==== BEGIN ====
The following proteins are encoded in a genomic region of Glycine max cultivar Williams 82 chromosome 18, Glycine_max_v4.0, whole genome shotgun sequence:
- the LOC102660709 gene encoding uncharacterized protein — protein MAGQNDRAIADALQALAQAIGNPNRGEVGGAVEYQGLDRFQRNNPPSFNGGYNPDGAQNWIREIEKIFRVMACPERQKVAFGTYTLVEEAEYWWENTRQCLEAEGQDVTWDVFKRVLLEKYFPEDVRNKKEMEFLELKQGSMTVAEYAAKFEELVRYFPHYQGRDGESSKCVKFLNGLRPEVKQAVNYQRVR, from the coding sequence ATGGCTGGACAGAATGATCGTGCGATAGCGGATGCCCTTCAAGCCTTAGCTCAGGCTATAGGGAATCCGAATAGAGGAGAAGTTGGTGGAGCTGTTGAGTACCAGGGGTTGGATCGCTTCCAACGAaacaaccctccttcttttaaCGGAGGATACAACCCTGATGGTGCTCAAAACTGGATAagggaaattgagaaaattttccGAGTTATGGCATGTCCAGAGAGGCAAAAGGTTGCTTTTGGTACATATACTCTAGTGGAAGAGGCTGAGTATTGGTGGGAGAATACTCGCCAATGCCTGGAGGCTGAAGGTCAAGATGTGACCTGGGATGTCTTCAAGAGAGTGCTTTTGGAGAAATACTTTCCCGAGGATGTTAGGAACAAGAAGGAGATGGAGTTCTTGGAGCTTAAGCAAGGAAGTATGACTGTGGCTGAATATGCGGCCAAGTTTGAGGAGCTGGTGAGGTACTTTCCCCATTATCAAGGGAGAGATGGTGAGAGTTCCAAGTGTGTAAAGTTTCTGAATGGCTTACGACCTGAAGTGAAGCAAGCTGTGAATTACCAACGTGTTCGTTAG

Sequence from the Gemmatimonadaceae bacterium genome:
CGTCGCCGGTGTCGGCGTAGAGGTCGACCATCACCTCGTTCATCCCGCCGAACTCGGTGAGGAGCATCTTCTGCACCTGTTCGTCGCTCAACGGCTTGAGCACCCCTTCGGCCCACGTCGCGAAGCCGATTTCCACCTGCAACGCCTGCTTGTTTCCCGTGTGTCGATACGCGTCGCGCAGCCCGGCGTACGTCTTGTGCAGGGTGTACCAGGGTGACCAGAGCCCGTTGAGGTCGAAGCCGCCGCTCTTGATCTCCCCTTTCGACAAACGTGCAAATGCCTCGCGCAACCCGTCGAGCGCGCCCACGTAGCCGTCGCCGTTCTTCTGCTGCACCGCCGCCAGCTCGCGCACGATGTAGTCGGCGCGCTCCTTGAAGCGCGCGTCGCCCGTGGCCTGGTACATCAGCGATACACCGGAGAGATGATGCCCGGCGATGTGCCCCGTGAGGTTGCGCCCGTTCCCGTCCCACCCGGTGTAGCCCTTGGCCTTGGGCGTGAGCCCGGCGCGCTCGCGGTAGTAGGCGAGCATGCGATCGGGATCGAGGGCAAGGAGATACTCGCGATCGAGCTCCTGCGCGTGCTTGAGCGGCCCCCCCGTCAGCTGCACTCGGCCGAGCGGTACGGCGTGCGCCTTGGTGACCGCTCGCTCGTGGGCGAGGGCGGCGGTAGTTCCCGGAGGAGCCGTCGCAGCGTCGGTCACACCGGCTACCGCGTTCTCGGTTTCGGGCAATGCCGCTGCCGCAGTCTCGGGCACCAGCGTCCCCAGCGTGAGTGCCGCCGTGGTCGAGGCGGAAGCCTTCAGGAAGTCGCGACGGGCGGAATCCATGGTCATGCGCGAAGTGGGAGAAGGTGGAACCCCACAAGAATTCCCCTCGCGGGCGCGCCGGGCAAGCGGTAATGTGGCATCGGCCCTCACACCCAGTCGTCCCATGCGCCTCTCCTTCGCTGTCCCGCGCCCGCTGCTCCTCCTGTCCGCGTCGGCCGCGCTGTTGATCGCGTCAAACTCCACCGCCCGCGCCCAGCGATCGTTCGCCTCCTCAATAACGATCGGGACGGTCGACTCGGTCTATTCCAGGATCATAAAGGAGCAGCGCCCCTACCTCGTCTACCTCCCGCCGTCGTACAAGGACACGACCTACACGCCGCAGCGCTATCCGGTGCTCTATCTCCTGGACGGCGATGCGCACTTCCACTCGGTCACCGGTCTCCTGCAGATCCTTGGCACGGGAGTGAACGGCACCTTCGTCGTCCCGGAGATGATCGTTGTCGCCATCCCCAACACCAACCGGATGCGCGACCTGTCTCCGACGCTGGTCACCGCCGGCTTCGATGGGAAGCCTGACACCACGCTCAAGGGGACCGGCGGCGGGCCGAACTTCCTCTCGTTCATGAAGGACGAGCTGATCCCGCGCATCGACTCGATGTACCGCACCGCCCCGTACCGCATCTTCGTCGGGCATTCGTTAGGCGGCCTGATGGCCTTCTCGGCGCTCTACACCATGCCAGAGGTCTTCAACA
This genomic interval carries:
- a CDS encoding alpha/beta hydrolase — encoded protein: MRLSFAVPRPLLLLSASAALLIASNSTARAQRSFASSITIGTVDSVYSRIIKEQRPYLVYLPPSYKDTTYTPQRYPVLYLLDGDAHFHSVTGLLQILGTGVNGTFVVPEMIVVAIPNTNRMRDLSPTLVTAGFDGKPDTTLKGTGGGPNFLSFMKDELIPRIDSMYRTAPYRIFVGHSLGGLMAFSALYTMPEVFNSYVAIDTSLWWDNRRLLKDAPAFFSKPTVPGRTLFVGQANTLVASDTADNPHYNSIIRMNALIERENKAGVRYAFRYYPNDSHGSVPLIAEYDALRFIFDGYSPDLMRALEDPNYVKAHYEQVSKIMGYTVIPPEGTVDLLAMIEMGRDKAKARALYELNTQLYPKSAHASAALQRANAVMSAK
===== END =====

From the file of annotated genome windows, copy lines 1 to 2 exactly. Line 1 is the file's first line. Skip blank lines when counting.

The following proteins are encoded in a genomic region of Glycine max cultivar Williams 82 chromosome 18, Glycine_max_v4.0, whole genome shotgun sequence:
- the LOC102660709 gene encoding uncharacterized protein — protein MAGQNDRAIADALQALAQAIGNPNRGEVGGAVEYQGLDRFQRNNPPSFNGGYNPDGAQNWIREIEKIFRVMACPERQKVAFGTYTLVEEAEYWWENTRQCLEAEGQDVTWDVFKRVLLEKYFPEDVRNKKEMEFLELKQGSMTVAEYAAKFEELVRYFPHYQGRDGESSKCVKFLNGLRPEVKQAVNYQRVR, from the coding sequence ATGGCTGGACAGAATGATCGTGCGATAGCGGATGCCCTTCAAGCCTTAGCTCAGGCTATAGGGAATCCGAATAGAGGAGAAGTTGGTGGAGCTGTTGAGTACCAGGGGTTGGATCGCTTCCAACGAaacaaccctccttcttttaaCGGAGGATACAACCCTGATGGTGCTCAAAACTGGATAagggaaattgagaaaattttccGAGTTATGGCATGTCCAGAGAGGCAAAAGGTTGCTTTTGGTACATATACTCTAGTGGAAGAGGCTGAGTATTGGTGGGAGAATACTCGCCAATGCCTGGAGGCTGAAGGTCAAGATGTGACCTGGGATGTCTTCAAGAGAGTGCTTTTGGAGAAATACTTTCCCGAGGATGTTAGGAACAAGAAGGAGATGGAGTTCTTGGAGCTTAAGCAAGGAAGTATGACTGTGGCTGAATATGCGGCCAAGTTTGAGGAGCTGGTGAGGTACTTTCCCCATTATCAAGGGAGAGATGGTGAGAGTTCCAAGTGTGTAAAGTTTCTGAATGGCTTACGACCTGAAGTGAAGCAAGCTGTGAATTACCAACGTGTTCGTTAG